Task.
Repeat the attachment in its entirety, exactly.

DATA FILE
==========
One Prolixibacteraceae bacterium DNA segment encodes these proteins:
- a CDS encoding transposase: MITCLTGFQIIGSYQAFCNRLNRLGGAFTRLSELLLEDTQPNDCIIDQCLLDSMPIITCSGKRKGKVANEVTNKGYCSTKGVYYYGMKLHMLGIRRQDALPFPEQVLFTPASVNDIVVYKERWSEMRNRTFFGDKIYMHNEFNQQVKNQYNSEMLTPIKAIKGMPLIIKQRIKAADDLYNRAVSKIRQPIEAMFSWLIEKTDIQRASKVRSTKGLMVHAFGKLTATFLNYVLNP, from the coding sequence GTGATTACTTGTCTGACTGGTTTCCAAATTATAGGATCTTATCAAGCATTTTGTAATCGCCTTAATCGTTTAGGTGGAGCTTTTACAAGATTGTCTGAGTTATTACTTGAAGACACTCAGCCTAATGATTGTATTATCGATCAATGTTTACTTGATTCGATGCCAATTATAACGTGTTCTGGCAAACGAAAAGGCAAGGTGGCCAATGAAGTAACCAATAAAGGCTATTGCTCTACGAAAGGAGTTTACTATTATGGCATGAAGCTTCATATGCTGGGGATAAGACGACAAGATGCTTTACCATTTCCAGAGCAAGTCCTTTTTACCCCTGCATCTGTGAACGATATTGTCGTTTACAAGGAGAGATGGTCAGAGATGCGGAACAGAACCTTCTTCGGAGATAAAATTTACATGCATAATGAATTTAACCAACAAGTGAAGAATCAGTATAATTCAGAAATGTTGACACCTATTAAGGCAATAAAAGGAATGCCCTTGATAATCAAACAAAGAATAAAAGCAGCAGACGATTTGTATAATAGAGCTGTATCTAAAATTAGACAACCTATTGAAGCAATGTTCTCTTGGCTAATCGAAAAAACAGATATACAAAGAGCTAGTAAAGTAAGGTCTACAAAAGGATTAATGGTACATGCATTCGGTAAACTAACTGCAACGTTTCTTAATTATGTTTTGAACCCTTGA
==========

One Prolixibacteraceae bacterium DNA segment encodes these proteins:
- a CDS encoding transposase: MITCLTGFQIIGSYQAFCNRLNRLGGAFTRLSELLLEDTQPNDCIIDQCLLDSMPIITCSGKRKGKVANEVTNKGYCSTKGVYYYGMKLHMLGIRRQDALPFPEQVLFTPASVNDIVVYKERWSEMRNRTFFGDKIYMHNEFNQQVKNQYNSEMLTPIKAIKGMPLIIKQRIKAADDLYNRAVSKIRQPIEAMFSWLIEKTDIQRASKVRSTKGLMVHAFGKLTATFLNYVLNP, from the coding sequence GTGATTACTTGTCTGACTGGTTTCCAAATTATAGGATCTTATCAAGCATTTTGTAATCGCCTTAATCGTTTAGGTGGAGCTTTTACAAGATTGTCTGAGTTATTACTTGAAGACACTCAGCCTAATGATTGTATTATCGATCAATGTTTACTTGATTCGATGCCAATTATAACGTGTTCTGGCAAACGAAAAGGCAAGGTGGCCAATGAAGTAACCAATAAAGGCTATTGCTCTACGAAAGGAGTTTACTATTATGGCATGAAGCTTCATATGCTGGGGATAAGACGACAAGATGCTTTACCATTTCCAGAGCAAGTCCTTTTTACCCCTGCATCTGTGAACGATATTGTCGTTTACAAGGAGAGATGGTCAGAGATGCGGAACAGAACCTTCTTCGGAGATAAAATTTACATGCATAATGAATTTAACCAACAAGTGAAGAATCAGTATAATTCAGAAATGTTGACACCTATTAAGGCAATAAAAGGAATGCCCTTGATAATCAAACAAAGAATAAAAGCAGCAGACGATTTGTATAATAGAGCTGTATCTAAAATTAGACAACCTATTGAAGCAATGTTCTCTTGGCTAATCGAAAAAACAGATATACAAAGAGCTAGTAAAGTAAGGTCTACAAAAGGATTAATGGTACATGCATTCGGTAAACTAACTGCAACGTTTCTTAATTATGTTTTGAACCCTTGA